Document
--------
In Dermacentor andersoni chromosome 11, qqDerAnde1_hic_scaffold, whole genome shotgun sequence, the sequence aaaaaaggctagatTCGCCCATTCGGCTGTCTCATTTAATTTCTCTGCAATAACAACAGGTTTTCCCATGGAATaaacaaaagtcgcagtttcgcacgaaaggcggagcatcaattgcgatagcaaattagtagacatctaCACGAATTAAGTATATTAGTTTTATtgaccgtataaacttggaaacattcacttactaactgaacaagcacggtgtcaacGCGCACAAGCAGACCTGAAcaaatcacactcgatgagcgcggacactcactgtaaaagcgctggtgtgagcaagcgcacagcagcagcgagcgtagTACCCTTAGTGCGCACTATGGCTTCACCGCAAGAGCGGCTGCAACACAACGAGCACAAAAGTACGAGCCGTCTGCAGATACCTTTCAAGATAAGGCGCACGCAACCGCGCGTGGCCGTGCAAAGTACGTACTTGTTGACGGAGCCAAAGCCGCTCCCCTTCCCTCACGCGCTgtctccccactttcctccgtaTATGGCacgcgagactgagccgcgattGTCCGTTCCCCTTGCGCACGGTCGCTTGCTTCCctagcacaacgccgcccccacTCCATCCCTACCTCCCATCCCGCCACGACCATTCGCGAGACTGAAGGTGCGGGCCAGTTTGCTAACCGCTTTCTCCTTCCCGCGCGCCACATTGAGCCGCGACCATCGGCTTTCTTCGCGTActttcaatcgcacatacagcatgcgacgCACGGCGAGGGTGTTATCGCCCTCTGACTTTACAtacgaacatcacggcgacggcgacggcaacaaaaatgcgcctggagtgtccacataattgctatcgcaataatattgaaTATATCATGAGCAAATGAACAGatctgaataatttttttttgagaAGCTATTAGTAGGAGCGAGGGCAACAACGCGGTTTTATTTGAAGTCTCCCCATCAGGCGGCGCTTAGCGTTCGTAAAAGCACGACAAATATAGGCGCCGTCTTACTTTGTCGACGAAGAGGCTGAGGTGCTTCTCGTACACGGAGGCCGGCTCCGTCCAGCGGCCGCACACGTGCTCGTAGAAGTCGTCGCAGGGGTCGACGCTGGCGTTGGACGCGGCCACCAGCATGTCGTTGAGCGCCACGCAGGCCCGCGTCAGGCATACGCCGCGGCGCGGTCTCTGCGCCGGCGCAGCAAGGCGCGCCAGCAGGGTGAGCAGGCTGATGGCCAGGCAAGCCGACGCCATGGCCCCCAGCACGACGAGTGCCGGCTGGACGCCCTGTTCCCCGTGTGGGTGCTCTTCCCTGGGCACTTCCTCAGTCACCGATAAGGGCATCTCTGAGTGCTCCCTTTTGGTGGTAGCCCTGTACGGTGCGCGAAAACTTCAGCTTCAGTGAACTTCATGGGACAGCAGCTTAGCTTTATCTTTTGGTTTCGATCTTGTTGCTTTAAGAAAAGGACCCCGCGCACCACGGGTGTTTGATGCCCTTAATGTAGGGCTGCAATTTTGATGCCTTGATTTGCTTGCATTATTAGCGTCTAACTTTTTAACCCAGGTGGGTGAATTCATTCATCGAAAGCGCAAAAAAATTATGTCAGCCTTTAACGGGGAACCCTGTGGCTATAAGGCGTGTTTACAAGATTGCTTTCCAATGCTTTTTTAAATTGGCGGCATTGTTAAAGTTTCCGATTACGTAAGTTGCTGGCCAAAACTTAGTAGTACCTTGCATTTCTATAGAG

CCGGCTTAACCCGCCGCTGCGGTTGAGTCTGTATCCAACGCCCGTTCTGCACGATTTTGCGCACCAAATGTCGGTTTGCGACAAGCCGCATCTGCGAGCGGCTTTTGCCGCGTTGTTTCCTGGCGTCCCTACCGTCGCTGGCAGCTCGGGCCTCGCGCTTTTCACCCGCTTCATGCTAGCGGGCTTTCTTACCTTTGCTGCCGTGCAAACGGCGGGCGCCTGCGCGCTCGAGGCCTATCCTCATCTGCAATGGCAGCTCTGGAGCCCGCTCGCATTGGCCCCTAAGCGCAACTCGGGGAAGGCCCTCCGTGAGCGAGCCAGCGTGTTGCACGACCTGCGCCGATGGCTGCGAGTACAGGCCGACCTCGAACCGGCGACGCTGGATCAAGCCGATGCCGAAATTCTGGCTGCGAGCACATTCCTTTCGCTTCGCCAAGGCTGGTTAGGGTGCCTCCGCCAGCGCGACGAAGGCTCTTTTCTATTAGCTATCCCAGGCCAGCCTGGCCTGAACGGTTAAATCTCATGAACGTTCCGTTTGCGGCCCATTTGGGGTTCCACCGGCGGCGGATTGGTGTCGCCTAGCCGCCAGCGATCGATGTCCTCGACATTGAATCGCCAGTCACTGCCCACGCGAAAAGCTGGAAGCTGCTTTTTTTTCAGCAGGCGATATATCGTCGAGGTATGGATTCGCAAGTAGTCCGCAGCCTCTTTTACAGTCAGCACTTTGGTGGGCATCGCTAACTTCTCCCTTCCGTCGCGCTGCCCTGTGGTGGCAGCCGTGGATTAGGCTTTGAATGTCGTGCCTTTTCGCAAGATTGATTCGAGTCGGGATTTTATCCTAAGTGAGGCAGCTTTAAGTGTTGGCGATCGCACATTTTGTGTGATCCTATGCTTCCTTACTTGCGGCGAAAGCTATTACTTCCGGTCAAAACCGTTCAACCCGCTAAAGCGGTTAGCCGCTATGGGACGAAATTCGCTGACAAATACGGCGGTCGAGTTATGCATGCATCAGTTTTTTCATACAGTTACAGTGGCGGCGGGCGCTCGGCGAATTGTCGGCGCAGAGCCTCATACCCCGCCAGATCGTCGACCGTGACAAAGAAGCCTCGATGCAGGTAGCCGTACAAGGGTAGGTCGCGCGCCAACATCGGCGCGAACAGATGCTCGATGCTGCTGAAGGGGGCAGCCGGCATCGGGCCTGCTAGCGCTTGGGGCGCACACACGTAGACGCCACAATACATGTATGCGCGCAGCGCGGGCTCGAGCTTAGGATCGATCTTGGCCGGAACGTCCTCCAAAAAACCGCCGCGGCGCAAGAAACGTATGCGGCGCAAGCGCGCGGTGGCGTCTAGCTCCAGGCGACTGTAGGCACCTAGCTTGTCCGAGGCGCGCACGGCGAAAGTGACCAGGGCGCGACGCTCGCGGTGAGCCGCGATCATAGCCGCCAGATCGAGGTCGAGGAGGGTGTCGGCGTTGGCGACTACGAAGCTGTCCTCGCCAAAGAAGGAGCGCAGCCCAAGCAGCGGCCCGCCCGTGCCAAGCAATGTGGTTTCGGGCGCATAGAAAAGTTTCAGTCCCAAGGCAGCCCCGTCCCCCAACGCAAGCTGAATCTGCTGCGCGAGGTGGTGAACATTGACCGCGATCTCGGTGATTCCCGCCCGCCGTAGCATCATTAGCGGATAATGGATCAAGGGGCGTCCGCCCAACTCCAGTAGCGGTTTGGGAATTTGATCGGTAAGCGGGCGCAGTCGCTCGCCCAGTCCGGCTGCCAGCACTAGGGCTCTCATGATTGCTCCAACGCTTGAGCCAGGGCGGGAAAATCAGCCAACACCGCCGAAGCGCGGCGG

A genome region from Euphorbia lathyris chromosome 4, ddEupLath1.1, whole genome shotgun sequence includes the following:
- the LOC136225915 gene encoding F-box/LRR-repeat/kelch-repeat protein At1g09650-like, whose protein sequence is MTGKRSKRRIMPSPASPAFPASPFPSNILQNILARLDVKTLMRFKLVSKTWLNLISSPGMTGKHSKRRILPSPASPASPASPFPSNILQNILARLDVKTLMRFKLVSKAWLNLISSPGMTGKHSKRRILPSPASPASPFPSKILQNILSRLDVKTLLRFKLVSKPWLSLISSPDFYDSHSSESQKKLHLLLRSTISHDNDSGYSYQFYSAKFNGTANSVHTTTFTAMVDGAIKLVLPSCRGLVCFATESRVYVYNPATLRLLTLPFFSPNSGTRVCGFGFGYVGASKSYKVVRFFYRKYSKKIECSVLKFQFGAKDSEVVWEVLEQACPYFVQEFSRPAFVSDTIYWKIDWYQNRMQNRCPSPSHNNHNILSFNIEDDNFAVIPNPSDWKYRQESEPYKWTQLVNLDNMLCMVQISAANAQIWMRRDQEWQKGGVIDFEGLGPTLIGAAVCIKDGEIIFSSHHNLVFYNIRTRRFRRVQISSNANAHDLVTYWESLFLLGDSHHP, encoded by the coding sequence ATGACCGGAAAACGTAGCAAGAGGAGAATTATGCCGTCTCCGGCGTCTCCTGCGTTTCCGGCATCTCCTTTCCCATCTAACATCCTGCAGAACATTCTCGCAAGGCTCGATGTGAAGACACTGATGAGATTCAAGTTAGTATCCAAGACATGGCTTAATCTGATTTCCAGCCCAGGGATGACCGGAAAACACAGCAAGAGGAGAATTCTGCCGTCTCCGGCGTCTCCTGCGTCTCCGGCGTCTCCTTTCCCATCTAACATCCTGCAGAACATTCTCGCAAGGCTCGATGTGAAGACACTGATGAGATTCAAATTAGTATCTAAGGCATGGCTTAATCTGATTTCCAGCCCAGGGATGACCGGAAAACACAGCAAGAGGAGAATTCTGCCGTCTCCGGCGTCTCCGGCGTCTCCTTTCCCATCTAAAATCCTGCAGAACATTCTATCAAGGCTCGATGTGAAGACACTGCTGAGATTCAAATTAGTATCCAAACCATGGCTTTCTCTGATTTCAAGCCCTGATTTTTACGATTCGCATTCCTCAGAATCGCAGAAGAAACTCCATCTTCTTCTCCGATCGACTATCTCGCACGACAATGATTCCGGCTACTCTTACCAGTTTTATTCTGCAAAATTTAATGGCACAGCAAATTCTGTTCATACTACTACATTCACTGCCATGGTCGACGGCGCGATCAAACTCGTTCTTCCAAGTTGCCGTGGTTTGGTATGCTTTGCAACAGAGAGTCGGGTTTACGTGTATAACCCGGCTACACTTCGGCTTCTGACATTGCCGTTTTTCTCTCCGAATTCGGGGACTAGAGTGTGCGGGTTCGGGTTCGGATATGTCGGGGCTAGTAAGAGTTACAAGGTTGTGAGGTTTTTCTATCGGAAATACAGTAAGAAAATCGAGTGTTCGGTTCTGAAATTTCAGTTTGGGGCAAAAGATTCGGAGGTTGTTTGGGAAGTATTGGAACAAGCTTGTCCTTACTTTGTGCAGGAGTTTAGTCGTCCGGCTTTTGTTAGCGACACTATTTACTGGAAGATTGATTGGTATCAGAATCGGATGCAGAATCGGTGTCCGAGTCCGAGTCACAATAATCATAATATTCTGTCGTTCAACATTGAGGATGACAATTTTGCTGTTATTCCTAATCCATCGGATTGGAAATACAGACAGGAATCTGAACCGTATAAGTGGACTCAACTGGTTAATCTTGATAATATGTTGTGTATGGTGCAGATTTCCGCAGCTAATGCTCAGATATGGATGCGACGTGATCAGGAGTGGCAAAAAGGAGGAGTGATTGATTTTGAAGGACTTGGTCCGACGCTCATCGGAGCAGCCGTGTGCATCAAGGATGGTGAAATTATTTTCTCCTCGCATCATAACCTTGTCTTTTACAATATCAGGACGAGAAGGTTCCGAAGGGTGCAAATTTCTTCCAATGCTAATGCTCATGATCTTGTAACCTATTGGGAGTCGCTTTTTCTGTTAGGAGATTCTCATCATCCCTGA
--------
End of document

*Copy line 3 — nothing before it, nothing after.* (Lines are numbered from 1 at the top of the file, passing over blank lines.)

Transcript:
A genome region from Euphorbia lathyris chromosome 4, ddEupLath1.1, whole genome shotgun sequence includes the following: